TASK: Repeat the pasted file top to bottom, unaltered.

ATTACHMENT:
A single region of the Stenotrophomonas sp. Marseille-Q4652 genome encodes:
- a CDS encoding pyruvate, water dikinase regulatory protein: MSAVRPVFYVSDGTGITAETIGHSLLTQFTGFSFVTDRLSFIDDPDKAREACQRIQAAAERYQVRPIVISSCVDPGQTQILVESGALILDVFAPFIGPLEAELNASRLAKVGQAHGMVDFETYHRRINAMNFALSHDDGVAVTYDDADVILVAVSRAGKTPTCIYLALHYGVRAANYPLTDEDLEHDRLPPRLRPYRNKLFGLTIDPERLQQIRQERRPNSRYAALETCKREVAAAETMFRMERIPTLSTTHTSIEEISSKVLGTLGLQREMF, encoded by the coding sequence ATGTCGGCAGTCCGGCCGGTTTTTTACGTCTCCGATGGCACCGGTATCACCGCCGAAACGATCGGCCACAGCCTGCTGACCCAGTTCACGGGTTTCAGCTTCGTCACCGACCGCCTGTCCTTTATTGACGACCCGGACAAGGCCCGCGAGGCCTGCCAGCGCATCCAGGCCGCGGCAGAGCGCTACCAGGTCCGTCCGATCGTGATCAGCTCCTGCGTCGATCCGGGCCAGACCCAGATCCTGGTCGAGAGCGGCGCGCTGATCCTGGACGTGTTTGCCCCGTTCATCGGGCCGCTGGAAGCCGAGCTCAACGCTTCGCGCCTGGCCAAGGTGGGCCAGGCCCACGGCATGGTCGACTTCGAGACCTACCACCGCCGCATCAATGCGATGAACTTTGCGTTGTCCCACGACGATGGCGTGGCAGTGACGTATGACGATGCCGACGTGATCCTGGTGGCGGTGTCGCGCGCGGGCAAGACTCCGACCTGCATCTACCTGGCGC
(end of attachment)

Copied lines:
A single region of the Stenotrophomonas sp. Marseille-Q4652 genome encodes:
- a CDS encoding pyruvate, water dikinase regulatory protein: MSAVRPVFYVSDGTGITAETIGHSLLTQFTGFSFVTDRLSFIDDPDKAREACQRIQAAAERYQVRPIVISSCVDPGQTQILVESGALILDVFAPFIGPLEAELNASRLAKVGQAHGMVDFETYHRRINAMNFALSHDDGVAVTYDDADVILVAVSRAGKTPTCIYLALHYGVRAANYPLTDEDLEHDRLPPRLRPYRNKLFGLTIDPERLQQIRQERRPNSRYAALETCKREVAAAETMFRMERIPTLSTTHTSIEEISSKVLGTLGLQREMF, encoded by the coding sequence ATGTCGGCAGTCCGGCCGGTTTTTTACGTCTCCGATGGCACCGGTATCACCGCCGAAACGATCGGCCACAGCCTGCTGACCCAGTTCACGGGTTTCAGCTTCGTCACCGACCGCCTGTCCTTTATTGACGACCCGGACAAGGCCCGCGAGGCCTGCCAGCGCATCCAGGCCGCGGCAGAGCGCTACCAGGTCCGTCCGATCGTGATCAGCTCCTGCGTCGATCCGGGCCAGACCCAGATCCTGGTCGAGAGCGGCGCGCTGATCCTGGACGTGTTTGCCCCGTTCATCGGGCCGCTGGAAGCCGAGCTCAACGCTTCGCGCCTGGCCAAGGTGGGCCAGGCCCACGGCATGGTCGACTTCGAGACCTACCACCGCCGCATCAATGCGATGAACTTTGCGTTGTCCCACGACGATGGCGTGGCAGTGACGTATGACGATGCCGACGTGATCCTGGTGGCGGTGTCGCGCGCGGGCAAGACTCCGACCTGCATCTACCTGGCGC